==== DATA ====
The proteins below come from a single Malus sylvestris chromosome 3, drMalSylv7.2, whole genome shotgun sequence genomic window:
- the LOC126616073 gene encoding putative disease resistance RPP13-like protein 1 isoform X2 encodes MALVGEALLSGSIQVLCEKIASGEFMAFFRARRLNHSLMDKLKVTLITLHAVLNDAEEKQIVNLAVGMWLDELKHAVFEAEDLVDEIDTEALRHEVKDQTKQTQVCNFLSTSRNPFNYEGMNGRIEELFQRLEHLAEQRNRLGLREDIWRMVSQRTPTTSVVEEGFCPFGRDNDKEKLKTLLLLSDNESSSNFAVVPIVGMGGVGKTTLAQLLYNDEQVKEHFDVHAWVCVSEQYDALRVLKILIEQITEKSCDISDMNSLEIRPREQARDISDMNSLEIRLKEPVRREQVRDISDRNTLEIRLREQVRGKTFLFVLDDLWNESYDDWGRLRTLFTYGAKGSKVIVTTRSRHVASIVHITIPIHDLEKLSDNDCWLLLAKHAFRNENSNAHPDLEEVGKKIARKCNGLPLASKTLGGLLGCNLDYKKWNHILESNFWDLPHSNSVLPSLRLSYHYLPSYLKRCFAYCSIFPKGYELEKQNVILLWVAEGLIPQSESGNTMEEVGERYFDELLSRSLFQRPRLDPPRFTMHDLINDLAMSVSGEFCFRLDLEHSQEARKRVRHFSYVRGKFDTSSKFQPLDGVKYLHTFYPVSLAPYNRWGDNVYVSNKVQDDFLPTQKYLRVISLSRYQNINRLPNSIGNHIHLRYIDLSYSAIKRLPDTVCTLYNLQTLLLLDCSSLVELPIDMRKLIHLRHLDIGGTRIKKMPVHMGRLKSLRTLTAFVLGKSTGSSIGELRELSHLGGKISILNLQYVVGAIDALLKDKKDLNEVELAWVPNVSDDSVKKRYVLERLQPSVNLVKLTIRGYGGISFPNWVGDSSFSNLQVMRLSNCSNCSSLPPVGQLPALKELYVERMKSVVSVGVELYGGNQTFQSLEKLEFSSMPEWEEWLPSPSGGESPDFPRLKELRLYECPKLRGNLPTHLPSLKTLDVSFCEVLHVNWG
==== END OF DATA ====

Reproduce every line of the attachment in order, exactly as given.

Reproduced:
The proteins below come from a single Malus sylvestris chromosome 3, drMalSylv7.2, whole genome shotgun sequence genomic window:
- the LOC126616073 gene encoding putative disease resistance RPP13-like protein 1 isoform X2 encodes MALVGEALLSGSIQVLCEKIASGEFMAFFRARRLNHSLMDKLKVTLITLHAVLNDAEEKQIVNLAVGMWLDELKHAVFEAEDLVDEIDTEALRHEVKDQTKQTQVCNFLSTSRNPFNYEGMNGRIEELFQRLEHLAEQRNRLGLREDIWRMVSQRTPTTSVVEEGFCPFGRDNDKEKLKTLLLLSDNESSSNFAVVPIVGMGGVGKTTLAQLLYNDEQVKEHFDVHAWVCVSEQYDALRVLKILIEQITEKSCDISDMNSLEIRPREQARDISDMNSLEIRLKEPVRREQVRDISDRNTLEIRLREQVRGKTFLFVLDDLWNESYDDWGRLRTLFTYGAKGSKVIVTTRSRHVASIVHITIPIHDLEKLSDNDCWLLLAKHAFRNENSNAHPDLEEVGKKIARKCNGLPLASKTLGGLLGCNLDYKKWNHILESNFWDLPHSNSVLPSLRLSYHYLPSYLKRCFAYCSIFPKGYELEKQNVILLWVAEGLIPQSESGNTMEEVGERYFDELLSRSLFQRPRLDPPRFTMHDLINDLAMSVSGEFCFRLDLEHSQEARKRVRHFSYVRGKFDTSSKFQPLDGVKYLHTFYPVSLAPYNRWGDNVYVSNKVQDDFLPTQKYLRVISLSRYQNINRLPNSIGNHIHLRYIDLSYSAIKRLPDTVCTLYNLQTLLLLDCSSLVELPIDMRKLIHLRHLDIGGTRIKKMPVHMGRLKSLRTLTAFVLGKSTGSSIGELRELSHLGGKISILNLQYVVGAIDALLKDKKDLNEVELAWVPNVSDDSVKKRYVLERLQPSVNLVKLTIRGYGGISFPNWVGDSSFSNLQVMRLSNCSNCSSLPPVGQLPALKELYVERMKSVVSVGVELYGGNQTFQSLEKLEFSSMPEWEEWLPSPSGGESPDFPRLKELRLYECPKLRGNLPTHLPSLKTLDVSFCEVLHVNWG